Employer's Overly-Broad Confidentiality Rule Violates Labor Law
Maybe it's the hot weather, but this seems to be the season for courts and administrative agencies to take a close look at seemingly innocuous language in company policies. The latest example of this trend is the National Labor Relations Board's decision in Cintas Corp., 344 NLRB No. 118 (June 30, 2005). There, the NLRB adopted an administrative law judge's finding that the company violated Section 8(a)(1) of the National Labor Relations Act (“the Act”) by maintaining the following confidentiality rule in its corporate-wide employee handbook
We honor confidentiality. We recognize and protect the confidentiality of any information concerning the company, its business plans, its partners, new business efforts, customers, accounting and financial matters.
The Board, in a panel consisting of Chairman Battista and Members Liebman and Schaumber, agreed with the judge that the rule's unqualified prohibitions of the release of "any information" regarding "its partners" (i.e., employees) could be reasonably construed by employees to restrict discussion of wages and other terms and conditions of employment. On that basis, the Board found the company's maintenance of this rule to violate Section 8(a)(1).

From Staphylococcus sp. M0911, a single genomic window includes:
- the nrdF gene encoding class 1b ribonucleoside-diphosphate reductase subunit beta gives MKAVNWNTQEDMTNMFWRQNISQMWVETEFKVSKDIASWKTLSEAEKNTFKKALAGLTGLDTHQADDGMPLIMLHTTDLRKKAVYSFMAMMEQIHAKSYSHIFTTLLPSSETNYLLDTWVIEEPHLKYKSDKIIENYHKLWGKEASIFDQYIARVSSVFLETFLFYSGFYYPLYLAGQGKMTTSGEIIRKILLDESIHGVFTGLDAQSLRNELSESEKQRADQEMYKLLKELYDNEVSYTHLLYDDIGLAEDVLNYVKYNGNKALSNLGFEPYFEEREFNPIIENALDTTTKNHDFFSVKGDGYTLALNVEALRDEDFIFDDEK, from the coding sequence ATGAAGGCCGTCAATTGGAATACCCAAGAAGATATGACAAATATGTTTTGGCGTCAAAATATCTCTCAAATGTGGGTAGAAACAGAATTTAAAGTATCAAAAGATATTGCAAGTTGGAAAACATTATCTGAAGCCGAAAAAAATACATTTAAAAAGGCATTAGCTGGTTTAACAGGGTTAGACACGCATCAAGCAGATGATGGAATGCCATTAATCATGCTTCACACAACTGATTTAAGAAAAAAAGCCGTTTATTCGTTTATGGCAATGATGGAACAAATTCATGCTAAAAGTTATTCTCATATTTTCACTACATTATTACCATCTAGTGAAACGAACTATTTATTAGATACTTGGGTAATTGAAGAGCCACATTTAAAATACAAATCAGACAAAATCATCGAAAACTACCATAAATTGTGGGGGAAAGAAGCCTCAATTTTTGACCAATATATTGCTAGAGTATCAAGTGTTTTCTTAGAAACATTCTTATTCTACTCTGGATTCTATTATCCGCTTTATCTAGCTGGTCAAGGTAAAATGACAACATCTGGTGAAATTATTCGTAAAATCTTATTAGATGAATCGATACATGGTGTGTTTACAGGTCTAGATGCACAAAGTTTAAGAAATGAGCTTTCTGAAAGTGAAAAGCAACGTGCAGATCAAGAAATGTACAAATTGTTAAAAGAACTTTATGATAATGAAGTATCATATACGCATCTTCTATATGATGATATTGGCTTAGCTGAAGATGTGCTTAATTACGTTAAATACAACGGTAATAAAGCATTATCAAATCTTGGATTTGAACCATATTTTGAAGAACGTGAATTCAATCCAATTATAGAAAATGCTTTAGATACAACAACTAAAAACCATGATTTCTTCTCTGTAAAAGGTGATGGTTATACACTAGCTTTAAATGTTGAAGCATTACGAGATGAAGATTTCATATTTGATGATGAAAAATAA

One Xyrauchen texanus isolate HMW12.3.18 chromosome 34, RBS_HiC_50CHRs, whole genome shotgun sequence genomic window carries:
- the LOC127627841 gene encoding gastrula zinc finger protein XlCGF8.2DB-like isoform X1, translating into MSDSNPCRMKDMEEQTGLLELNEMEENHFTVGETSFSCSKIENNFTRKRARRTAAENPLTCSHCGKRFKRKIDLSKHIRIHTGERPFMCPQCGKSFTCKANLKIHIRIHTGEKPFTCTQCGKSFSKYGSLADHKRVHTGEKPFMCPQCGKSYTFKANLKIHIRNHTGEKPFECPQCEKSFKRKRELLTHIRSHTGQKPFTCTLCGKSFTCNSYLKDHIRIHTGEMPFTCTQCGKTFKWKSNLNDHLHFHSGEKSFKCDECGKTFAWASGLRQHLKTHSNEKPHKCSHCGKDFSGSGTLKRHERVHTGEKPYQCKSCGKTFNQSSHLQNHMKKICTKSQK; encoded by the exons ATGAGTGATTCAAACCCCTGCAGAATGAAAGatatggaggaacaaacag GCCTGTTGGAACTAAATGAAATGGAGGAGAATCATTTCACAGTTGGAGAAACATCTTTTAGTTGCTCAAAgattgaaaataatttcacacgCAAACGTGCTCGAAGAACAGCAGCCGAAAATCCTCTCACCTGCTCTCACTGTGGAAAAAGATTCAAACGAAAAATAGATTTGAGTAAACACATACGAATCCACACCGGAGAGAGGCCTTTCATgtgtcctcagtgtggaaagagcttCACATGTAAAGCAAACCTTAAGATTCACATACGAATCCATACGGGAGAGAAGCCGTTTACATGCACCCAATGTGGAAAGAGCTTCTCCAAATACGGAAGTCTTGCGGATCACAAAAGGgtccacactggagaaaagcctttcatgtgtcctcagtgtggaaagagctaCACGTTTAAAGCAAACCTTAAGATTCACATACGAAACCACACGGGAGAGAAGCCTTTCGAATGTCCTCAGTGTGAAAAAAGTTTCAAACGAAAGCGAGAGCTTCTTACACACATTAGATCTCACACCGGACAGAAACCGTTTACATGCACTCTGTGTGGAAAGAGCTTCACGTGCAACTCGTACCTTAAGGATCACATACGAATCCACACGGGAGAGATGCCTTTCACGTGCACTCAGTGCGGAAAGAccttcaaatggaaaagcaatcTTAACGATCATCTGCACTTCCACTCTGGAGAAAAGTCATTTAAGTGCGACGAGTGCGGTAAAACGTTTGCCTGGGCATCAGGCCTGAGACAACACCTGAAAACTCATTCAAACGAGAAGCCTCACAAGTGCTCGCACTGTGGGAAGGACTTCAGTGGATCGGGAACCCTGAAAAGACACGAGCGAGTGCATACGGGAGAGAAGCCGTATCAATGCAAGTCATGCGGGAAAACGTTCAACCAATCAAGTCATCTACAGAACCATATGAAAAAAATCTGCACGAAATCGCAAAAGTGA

In reaching this result, the Board applied the principles set forth in Lutheran Heritage Village-Livonia, 343 NLRB No. 75 (2004). In that case, the Board announced a three-part disjunctive test for determining whether work rules violate Section 8(a)(1) in situations where the rule in question does not explicitly restrict activity protected by Section 7 of the Act. In such cases, the Board will find a violation of Section 8(a)(1) if: (1) employees would “reasonably construe the language to prohibit Section 7 activity;” (2) the rule was promulgated in response to union organizing activity; or 3) the rule has actually been applied to restrict the exercise of Section 7 rights. 343 NLRB No. 75, slip op. at 2 (2004). With very little discussion, the Board in Cintas agreed with the judge that the company's rule “could be reasonably construed by employees” to restrict discussion of subjects protected by Section 7. Although not mentioned in the Board's decision, the judge's opinion stressed that the employer had not presented a “legitimate business purpose” for that aspect of the confidentiality rule. The judge also stated the opinion that any ambiguity in the rule must be “resolved against the promulgator.”
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